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Andrew Alden

A National Rock?

By November 27, 2013

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graniteHere's something to discuss around your Thanksgiving table. A few months ago, Gail Collins of the New York Times wrote a column about the fractious political conditions in Washington D.C., plagued with scandals and stagnation. Why not pick something benign for the government to do, she suggested, that it can agree on and then move forward from that modest success? Like declaring a national rock, she said. "Committees could hold hearings about the relative merits of slate and granite. Senate Minority Leader Mitch McConnell would threaten to filibuster unless his colleagues considered coal. But, in the end, I believe everybody would rally around a grand compromise for marble. And the country would feel much, much better."

Commenters had fun with that idea, but of course they disagreed about marble. Their alternatives included Manhattan schist, "porous, leak-prone" limestone, and concrete. (Concrete? why not concretions?)

The whole idea didn't seem so clear cut to me. David Williams, the author of Stories in Stone, thought the same. In his blog post "Official National Rock," he made plausible arguments for conglomerate, slate, gneiss and even rock salt. His commenters mentioned basalt, which I also think worthy.

But come on, people, granite is the obvious choice. Granite is as strong as America aspires to be. Not only that, granite is found all 13 of the original colonies and in most of the other states. (Not in Florida, I admit, but then its state gemstone doesn't occur there either.) When Whitman wrote about the robustness of his soul he said, "My foothold is tenoned and morticed in granite, and I know the amplitude of time." You don't think he'd have picked sandstone, do you? And here's another thing, granite isn't trademarked—it's such a democratic rock, so generously defined, that stone dealers can market almost any kind of hard stone as commercial granite. What could be more American? I ask you anyway.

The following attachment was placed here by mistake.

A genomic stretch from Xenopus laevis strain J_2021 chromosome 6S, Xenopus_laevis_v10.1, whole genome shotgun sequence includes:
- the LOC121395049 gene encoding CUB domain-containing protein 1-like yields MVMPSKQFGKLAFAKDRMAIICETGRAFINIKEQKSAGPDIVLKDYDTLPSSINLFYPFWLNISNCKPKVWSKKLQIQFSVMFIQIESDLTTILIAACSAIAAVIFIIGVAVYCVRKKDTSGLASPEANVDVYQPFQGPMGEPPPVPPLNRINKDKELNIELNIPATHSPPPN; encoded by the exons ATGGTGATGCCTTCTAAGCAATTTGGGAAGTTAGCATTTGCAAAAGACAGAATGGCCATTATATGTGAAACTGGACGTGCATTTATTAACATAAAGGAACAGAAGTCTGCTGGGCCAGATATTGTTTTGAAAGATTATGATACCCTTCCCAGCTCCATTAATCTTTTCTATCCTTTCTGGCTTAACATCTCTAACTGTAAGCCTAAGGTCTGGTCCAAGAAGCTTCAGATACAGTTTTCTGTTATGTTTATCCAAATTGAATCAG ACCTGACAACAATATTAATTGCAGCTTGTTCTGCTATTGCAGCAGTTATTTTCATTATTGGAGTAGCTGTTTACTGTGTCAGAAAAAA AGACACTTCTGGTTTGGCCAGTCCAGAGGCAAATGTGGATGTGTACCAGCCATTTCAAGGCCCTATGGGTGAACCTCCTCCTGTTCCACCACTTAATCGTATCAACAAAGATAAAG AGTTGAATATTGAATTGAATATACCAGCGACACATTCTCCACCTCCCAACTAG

All-American GRANITE — Andrew Alden photo

Comments

November 28, 2013 at 2:10 am
(1) Kevin says:

Yeah, Granite would make complete sense. I still like Serpentine, though.

November 28, 2013 at 5:12 pm
(2) Tuli Reno says:

I really like gneiss just because I like saying it. And I really really like basalt because of the Columbia River Gorge. Bu my first thought was granite before I read your post. Glad you agree.

November 29, 2013 at 6:52 am
(3) David says:

Granite, well sure, but not just any granite, it must be Pike’s Peak Granite. Center of the US, more or less and holds the country ‘rock’ solid.

December 2, 2013 at 7:57 am
(4) norm says:

Flint is my vote. Used by every person’s living ancestors, it is an industrial input yet in some forms it is a jewel . It fits my nation, a dull common stone that can be worked to fighting tool or an object of love. It provides the gloss on objects made of dull clay. And no one can argue that our nation does not have a vug or two running through it…

December 2, 2013 at 8:19 am
(5) Greg McHone says:

Basalt is a good choice, in honor of the great flood basalts found on the west and east coasts, but in fact our most interesting native rock is Camptonite, named after its type locality in Campton, NH.

December 2, 2013 at 10:50 am
(6) Geoff says:

Aren’t most of the buildings in Washington DC made of granite? That’s my vote too.

December 2, 2013 at 11:28 am
(7) Su says:

Granite. Definitely granite. Nothing feels as secure as granite when walking around with your Vibram soled boots.

December 2, 2013 at 2:42 pm
(8) P. Michael Hutchins says:

Too bad tar sand(s) isn’t a rock type; it’s/they’re rescuing us from OPEC.

December 12, 2013 at 11:56 am
(9) Ron hale says:

For England we’ll have the Shap Granite of Cumbria.

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